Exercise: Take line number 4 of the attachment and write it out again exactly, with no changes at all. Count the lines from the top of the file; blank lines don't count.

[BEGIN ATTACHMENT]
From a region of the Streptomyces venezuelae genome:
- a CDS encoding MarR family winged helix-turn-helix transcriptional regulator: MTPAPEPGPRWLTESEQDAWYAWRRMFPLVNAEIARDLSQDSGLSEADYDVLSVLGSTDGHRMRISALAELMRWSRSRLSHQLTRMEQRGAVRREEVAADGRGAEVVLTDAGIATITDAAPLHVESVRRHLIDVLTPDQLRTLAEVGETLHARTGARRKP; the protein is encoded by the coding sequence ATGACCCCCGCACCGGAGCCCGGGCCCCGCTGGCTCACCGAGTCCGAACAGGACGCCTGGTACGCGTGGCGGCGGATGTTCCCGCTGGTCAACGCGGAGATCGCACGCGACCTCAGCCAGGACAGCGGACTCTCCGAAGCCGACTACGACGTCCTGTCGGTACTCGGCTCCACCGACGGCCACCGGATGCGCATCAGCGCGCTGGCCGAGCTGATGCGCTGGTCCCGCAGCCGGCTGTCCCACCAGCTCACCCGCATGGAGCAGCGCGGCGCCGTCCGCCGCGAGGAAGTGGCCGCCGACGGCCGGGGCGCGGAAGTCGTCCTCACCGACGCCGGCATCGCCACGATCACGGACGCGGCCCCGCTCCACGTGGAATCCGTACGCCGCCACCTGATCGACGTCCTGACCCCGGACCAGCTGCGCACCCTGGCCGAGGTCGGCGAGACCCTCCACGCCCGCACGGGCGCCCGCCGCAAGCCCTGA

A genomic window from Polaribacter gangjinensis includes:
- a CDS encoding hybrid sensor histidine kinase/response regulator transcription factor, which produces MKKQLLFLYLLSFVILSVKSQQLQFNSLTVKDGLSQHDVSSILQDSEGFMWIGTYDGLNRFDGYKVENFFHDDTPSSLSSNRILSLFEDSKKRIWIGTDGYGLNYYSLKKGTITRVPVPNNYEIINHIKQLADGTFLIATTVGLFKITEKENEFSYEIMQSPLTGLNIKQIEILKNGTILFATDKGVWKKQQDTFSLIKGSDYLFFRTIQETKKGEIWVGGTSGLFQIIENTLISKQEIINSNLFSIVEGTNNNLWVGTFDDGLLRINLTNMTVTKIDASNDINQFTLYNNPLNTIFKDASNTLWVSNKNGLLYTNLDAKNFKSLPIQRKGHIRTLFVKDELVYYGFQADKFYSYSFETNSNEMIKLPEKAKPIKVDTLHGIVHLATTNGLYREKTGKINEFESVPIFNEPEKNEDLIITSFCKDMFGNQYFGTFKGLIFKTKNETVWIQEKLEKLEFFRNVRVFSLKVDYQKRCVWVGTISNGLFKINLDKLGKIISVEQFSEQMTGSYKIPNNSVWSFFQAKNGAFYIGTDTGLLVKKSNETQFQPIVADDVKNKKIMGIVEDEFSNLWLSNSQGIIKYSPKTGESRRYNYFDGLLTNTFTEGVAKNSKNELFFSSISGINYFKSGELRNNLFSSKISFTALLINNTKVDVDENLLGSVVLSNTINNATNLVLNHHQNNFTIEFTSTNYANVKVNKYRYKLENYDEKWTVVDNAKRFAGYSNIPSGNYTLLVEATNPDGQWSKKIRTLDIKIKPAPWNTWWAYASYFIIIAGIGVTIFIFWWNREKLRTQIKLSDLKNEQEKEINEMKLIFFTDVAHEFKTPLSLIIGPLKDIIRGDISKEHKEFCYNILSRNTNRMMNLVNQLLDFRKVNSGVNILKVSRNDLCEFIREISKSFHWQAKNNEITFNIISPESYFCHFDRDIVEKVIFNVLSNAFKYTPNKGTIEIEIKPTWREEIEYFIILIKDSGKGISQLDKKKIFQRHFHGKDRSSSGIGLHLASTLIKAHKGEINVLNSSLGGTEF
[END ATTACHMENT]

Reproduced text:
- a CDS encoding hybrid sensor histidine kinase/response regulator transcription factor, which produces MKKQLLFLYLLSFVILSVKSQQLQFNSLTVKDGLSQHDVSSILQDSEGFMWIGTYDGLNRFDGYKVENFFHDDTPSSLSSNRILSLFEDSKKRIWIGTDGYGLNYYSLKKGTITRVPVPNNYEIINHIKQLADGTFLIATTVGLFKITEKENEFSYEIMQSPLTGLNIKQIEILKNGTILFATDKGVWKKQQDTFSLIKGSDYLFFRTIQETKKGEIWVGGTSGLFQIIENTLISKQEIINSNLFSIVEGTNNNLWVGTFDDGLLRINLTNMTVTKIDASNDINQFTLYNNPLNTIFKDASNTLWVSNKNGLLYTNLDAKNFKSLPIQRKGHIRTLFVKDELVYYGFQADKFYSYSFETNSNEMIKLPEKAKPIKVDTLHGIVHLATTNGLYREKTGKINEFESVPIFNEPEKNEDLIITSFCKDMFGNQYFGTFKGLIFKTKNETVWIQEKLEKLEFFRNVRVFSLKVDYQKRCVWVGTISNGLFKINLDKLGKIISVEQFSEQMTGSYKIPNNSVWSFFQAKNGAFYIGTDTGLLVKKSNETQFQPIVADDVKNKKIMGIVEDEFSNLWLSNSQGIIKYSPKTGESRRYNYFDGLLTNTFTEGVAKNSKNELFFSSISGINYFKSGELRNNLFSSKISFTALLINNTKVDVDENLLGSVVLSNTINNATNLVLNHHQNNFTIEFTSTNYANVKVNKYRYKLENYDEKWTVVDNAKRFAGYSNIPSGNYTLLVEATNPDGQWSKKIRTLDIKIKPAPWNTWWAYASYFIIIAGIGVTIFIFWWNREKLRTQIKLSDLKNEQEKEINEMKLIFFTDVAHEFKTPLSLIIGPLKDIIRGDISKEHKEFCYNILSRNTNRMMNLVNQLLDFRKVNSGVNILKVSRNDLCEFIREISKSFHWQAKNNEITFNIISPESYFCHFDRDIVEKVIFNVLSNAFKYTPNKGTIEIEIKPTWREEIEYFIILIKDSGKGISQLDKKKIFQRHFHGKDRSSSGIGLHLASTLIKAHKGEINVLNSSLGGTEF